Six tips for sounding more conversational online

Anything you read should come across naturally, as if you were speaking to someone in real-life. It helps your audience connect with you and visualise a human being rather than a robot on the other side of your communication.

It’s actually harder than it sounds. We’ve been taught to write formally since our school days. It’s been perceived that using long words and correct grammar is the right way to conduct ourselves and our business online. When using channels like email, chat, notifications and even text, many companies stick to the formalities.

Well, not anymore. Companies who communicate like humans with their customers have the winning edge. It’s not hard to understand why people prefer to connect socially. It actually feels like you’re speaking directly to them, rather than receiving messages that sound overly formal, or as if you’re addressing lots of people at once.

Here are some tips to incorporate conversational tone into your communications:

Introduce yourself

When using chat or other live communication forms, you should start off with some personal details like your name, the same as you would in real-life. Explain what it is you can do to help your customer, and ask them questions that show genuine interest. The introduction should make anyone at the other end of the conversation feel at ease.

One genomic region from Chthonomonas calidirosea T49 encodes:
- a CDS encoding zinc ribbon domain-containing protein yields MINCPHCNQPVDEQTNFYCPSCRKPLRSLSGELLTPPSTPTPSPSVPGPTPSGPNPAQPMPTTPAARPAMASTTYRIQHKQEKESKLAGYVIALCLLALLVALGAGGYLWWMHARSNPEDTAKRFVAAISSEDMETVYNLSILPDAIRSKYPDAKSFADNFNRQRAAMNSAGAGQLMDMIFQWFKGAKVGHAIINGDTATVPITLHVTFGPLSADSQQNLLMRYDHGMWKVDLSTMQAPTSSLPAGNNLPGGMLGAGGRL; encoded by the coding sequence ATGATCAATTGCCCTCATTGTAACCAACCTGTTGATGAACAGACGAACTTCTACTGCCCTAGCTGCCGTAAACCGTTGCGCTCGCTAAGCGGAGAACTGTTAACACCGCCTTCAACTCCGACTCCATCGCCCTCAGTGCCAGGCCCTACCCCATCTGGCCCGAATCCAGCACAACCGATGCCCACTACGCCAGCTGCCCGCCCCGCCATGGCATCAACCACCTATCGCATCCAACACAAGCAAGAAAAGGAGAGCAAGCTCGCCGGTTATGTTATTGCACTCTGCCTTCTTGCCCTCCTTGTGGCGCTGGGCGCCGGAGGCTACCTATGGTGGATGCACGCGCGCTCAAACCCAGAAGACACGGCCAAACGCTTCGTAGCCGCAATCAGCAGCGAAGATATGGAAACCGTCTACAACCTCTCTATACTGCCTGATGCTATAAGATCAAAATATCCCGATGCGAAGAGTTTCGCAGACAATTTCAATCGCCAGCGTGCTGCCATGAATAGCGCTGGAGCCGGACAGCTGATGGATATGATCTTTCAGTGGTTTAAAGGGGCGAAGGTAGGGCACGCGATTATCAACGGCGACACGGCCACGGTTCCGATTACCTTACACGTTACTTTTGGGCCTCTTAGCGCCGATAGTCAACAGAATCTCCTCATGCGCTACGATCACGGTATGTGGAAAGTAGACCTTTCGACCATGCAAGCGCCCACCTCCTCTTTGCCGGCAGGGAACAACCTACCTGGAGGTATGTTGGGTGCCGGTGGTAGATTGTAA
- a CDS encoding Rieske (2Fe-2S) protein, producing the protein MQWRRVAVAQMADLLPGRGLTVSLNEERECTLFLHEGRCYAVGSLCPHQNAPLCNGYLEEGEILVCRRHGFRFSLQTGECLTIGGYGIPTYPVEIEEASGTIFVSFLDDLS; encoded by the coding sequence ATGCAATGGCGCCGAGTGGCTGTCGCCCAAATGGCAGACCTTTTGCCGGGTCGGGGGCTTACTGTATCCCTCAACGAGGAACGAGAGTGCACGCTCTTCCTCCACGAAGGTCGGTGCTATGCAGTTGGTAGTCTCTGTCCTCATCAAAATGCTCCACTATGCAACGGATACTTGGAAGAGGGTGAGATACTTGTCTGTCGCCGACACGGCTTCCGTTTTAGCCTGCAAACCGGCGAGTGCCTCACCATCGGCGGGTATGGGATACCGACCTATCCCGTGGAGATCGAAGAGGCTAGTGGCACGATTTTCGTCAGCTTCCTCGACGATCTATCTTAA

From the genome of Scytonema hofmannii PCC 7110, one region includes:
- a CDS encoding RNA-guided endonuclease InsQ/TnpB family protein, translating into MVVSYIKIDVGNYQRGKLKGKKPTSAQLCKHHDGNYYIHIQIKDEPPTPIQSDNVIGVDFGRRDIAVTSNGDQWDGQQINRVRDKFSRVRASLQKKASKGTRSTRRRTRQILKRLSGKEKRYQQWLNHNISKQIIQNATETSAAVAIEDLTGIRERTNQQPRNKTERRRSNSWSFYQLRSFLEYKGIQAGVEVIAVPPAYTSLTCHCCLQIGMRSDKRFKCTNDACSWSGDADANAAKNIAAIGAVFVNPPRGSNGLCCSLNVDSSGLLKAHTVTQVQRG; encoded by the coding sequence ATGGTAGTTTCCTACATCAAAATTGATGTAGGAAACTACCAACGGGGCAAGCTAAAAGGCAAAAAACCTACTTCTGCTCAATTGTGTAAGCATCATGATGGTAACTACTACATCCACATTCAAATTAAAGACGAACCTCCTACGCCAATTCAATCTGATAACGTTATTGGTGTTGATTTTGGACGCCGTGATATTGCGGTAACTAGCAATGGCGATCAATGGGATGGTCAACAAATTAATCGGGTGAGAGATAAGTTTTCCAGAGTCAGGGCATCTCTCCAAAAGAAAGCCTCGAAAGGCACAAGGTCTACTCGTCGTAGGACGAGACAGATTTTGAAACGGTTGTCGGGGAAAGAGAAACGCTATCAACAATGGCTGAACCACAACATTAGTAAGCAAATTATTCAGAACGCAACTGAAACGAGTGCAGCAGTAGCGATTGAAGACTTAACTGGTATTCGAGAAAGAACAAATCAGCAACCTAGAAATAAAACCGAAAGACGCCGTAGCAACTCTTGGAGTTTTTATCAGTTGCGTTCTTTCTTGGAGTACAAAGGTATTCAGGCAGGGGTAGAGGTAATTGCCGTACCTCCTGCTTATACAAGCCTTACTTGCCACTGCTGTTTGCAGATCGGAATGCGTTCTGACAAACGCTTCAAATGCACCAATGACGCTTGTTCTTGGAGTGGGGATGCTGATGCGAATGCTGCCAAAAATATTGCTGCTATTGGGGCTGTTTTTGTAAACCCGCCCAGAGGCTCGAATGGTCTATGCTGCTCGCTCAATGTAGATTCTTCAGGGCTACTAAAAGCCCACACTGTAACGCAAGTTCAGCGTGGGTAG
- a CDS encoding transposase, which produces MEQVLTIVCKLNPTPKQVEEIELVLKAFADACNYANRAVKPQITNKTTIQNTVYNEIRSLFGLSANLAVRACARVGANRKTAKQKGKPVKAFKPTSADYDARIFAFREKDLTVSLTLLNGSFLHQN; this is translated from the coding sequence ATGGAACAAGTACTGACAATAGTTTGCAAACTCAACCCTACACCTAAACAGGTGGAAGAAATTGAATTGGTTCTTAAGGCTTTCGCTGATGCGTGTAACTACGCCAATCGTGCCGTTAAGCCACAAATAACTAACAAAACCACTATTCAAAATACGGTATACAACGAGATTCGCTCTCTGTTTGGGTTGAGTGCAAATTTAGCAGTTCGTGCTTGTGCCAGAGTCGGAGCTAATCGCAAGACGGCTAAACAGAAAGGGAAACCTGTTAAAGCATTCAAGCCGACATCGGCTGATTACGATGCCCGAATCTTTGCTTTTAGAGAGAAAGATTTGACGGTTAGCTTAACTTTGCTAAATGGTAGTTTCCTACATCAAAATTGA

Make it two-way

In real-life, we hardly ever have conversations where one person speaks for a significantly long time. Unless, perhaps they’re telling a lengthy story. But even then, the listener usually interrupts with a reaction or question or two.

Stick with this conversational twoway format in online, written communications to be more authentic and focused on the person you’re chatting with. Try to understand their goal and then you can more easily give them what they want, making them feel understood.

Say it aloud

If you’re struggling with making your tone conversational and chatty, a simple trick is to say it aloud. As you write, saying it aloud can help you judge the words as if you were saying them in a spoken conversation. If it doesn’t sound natural, it’s not conversational so you should probably redraft what you’ve written.

Don’t use jargon

Unless you’re talking to people within your industry, jargon doesn’t provide value. Your customers are likely not as familiar with the ins and outs of your industry, so just use simple language that they’ll definitely understand. You’ll avoid any confusion and the reader will feel much more comfortable if you’re speaking in their language.

Keep it short

No-one wants an essay. Avoid using too many words when you really don’t need to. For example, why say, “At this point in time” when “now” works just fine? When you’re proofreading over your drafted communications flag any phrases or multi-syllable words that can be shortened.

Break grammar rules

Remember when you were told you can’t start sentences with “But”? You can forget rules like that if you’re aiming to speak to your customers conversationally. By doing so, you maintain a relaxed, real-life sounding flow and it can make your writing seem more personable.

Make sure you don’t take it too far, there is a baseline of what’s acceptable and what’s not with grammar. For example, you’ll probably want to avoid misusing terms like, “She could of told me” which should be “She could have told me”.

The number one rule with conversational messaging is to just write as you talk. It might seem strange at first, but the shift to more personal marketing and communications means your brand can be more relatable to its customers.